Department spokeswoman Kerri Kupec did not provide a precise time, but said the report, which Barr has described as almost 400 pages long, will be released both to Congress and the public. "Before seeing its contents, Nunes labeled Mueller's report a "partisan document" and said "we can just burn it up, ' even as most of Trump's supporters were celebrating the news - as described publicly by Barr - that Mueller "did not establish" a conspiracy between the campaign and the Russian government". Trump has repeatedly railed against the investigation as a "witch hunt", and a "hoax", invented to discredit him.
As a Trump appointee, Barr has been under pressure from Democrats to release the report without redactions. Analysts urged caution, however, suggesting that while the contacts with Russian Federation might not have risen to the level of a crime, the full report may still detail behaviour and financial entanglements that raise questions about Trump's curious pattern of deference to Russia's president, Vladimir Putin.
Ticklethewire.com will provide details of the report once it becomes public.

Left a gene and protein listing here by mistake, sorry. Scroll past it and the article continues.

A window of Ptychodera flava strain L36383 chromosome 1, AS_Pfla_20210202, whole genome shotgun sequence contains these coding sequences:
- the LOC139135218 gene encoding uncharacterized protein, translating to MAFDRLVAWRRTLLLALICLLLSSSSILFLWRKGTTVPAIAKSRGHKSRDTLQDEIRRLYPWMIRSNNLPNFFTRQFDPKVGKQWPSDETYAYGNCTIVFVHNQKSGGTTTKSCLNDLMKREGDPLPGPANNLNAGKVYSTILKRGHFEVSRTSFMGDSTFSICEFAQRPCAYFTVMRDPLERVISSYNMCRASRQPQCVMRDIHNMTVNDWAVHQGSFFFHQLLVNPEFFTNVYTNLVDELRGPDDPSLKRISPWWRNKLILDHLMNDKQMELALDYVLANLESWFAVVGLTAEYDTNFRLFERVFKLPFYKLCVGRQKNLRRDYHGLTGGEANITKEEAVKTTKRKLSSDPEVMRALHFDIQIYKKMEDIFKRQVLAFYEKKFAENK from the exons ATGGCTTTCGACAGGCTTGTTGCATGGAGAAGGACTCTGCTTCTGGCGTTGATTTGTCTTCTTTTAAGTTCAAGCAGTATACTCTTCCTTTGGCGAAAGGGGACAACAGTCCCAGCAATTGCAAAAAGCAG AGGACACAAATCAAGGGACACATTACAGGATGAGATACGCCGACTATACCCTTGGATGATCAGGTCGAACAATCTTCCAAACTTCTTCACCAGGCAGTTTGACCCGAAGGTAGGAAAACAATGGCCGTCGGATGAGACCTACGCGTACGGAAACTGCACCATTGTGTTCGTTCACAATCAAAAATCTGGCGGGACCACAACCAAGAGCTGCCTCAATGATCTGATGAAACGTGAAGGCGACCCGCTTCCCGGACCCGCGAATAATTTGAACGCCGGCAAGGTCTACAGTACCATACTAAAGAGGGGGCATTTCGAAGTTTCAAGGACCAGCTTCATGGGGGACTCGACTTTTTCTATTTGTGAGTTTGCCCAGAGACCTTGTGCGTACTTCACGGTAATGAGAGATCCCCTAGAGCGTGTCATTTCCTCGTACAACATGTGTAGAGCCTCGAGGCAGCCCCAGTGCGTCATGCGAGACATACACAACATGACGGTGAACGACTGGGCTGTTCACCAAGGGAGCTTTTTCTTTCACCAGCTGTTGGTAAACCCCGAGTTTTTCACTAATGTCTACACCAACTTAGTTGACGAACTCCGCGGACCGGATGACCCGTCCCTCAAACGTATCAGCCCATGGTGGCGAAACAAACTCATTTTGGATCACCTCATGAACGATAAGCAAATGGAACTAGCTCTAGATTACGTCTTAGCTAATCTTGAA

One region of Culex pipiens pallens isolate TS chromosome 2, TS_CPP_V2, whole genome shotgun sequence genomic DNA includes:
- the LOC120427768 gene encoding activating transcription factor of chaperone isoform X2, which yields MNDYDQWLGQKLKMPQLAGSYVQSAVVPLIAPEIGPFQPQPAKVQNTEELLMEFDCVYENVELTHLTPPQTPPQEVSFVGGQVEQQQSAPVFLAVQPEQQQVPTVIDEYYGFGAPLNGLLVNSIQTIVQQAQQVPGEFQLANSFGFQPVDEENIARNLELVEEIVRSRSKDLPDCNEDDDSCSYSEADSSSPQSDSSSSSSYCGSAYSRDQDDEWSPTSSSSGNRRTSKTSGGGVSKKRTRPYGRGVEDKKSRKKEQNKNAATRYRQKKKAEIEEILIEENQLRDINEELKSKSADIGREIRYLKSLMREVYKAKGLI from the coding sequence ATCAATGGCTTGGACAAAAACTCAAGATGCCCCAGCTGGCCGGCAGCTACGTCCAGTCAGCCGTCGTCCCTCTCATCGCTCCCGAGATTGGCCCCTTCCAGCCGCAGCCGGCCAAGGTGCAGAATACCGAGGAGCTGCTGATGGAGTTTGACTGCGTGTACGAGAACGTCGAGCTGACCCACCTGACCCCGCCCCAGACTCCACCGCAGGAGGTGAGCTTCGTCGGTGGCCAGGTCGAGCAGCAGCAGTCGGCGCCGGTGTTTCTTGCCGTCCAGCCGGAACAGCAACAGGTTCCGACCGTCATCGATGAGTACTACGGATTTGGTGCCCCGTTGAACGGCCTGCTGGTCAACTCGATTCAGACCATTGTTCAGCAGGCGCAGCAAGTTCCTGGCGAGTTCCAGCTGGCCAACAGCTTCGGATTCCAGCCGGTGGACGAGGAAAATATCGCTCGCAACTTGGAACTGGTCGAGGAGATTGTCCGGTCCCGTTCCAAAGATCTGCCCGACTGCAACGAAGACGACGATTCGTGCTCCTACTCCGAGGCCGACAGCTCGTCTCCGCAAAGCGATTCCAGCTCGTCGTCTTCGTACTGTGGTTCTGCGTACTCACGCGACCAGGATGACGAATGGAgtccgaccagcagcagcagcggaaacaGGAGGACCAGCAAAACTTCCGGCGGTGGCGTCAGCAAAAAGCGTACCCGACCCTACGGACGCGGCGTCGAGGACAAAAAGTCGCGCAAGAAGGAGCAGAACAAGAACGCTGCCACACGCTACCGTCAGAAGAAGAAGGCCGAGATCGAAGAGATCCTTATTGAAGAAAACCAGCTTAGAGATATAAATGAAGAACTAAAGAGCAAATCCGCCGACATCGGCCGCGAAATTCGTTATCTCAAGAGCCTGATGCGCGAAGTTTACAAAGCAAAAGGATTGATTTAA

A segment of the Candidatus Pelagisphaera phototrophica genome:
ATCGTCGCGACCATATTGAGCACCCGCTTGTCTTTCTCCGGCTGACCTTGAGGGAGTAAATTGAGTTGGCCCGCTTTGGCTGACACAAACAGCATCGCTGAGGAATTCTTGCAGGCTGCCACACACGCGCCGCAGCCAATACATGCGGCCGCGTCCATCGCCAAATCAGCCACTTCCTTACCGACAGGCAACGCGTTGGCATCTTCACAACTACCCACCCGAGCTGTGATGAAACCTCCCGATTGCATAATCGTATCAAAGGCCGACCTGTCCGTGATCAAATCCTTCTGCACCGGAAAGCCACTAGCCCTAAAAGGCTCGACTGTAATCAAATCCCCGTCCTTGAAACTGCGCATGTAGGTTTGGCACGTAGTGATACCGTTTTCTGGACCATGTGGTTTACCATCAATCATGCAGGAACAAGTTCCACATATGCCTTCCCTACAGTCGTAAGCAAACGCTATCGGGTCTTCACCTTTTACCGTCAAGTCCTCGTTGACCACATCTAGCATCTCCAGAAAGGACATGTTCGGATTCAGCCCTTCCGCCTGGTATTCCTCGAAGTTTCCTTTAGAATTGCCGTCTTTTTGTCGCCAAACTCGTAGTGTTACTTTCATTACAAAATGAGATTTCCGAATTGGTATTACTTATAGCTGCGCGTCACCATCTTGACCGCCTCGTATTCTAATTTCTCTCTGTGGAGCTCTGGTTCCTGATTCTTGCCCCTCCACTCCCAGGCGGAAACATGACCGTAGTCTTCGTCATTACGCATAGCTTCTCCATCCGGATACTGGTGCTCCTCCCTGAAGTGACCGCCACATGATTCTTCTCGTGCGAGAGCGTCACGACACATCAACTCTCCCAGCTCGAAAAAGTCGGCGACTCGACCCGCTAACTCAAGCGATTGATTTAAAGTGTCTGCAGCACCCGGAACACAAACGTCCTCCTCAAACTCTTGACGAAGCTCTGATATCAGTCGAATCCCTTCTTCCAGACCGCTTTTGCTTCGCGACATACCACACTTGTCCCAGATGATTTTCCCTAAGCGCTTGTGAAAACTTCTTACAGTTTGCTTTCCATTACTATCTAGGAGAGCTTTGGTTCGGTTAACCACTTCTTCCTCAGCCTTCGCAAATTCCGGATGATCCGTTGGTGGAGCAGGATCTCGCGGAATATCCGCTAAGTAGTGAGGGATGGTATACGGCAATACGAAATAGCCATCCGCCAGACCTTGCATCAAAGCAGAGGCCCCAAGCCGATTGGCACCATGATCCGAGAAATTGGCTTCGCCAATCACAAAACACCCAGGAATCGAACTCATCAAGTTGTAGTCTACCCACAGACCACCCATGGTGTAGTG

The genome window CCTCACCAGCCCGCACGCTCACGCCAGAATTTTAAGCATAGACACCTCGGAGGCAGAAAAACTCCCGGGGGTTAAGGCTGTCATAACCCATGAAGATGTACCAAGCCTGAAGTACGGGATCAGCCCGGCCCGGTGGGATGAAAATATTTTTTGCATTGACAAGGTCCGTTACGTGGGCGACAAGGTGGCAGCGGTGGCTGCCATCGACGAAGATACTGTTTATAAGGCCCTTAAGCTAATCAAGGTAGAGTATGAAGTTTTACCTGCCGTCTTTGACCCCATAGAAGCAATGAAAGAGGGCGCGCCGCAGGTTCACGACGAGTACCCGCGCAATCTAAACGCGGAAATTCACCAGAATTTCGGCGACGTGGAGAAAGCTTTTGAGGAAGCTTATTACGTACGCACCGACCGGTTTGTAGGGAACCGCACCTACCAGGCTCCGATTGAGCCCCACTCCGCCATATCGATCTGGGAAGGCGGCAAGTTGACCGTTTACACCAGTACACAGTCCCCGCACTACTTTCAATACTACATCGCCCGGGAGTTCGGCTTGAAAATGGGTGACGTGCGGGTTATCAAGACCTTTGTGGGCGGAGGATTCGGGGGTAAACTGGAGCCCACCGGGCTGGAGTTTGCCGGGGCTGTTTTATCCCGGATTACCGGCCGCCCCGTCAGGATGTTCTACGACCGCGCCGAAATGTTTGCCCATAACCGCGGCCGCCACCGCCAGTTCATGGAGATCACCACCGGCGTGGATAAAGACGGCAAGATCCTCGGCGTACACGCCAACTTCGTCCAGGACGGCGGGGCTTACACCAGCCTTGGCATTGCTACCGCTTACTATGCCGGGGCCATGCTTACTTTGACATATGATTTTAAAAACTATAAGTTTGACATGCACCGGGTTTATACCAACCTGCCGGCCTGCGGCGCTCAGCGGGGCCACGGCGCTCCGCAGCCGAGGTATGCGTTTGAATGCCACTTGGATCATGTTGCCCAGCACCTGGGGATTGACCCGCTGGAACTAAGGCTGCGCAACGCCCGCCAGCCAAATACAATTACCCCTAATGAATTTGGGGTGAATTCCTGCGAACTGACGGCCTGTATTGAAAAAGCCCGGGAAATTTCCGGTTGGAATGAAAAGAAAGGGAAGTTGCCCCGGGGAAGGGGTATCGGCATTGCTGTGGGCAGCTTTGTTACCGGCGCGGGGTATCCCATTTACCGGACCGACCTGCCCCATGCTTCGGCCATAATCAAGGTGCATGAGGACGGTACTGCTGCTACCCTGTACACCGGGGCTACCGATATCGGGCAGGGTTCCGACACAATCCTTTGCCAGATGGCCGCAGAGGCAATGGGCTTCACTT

Barr, a Trump appointee, has pledged to be as transparent as possible.
The Department of Justice and special counsel's team have reportedly been working on redacting information such as grand jury testimony, classified information, and materials related to ongoing investigations.
As Washington D.C. politicians brace themselves for the expected release of special counsel Robert Mueller's full report, the White House reportedly only has a "bare-bones" plan in place for handling the document: Speed reading the nearly 400-page redacted report and zeroing in on two unanswered questions.
Congressman Jerrold Nadler, chairman of the House Judiciary Committee that is probing the election, told CNN on Sunday that Barr should release the full report and underlying investigatory evidence to his panel, but Barr has balked.
But the special counsel found there was evidence "on both sides of the question" of whether Trump obstructed justice and that his probe didn't "exonerate" the president, Barr wrote. "And we need to see them and the public needs to see them".
One key question the report may answer is why Mueller decided not to make a recommendation one way or the other on whether to charge Trump with obstructing justice.
This means full analysis of the report will come out on Friday.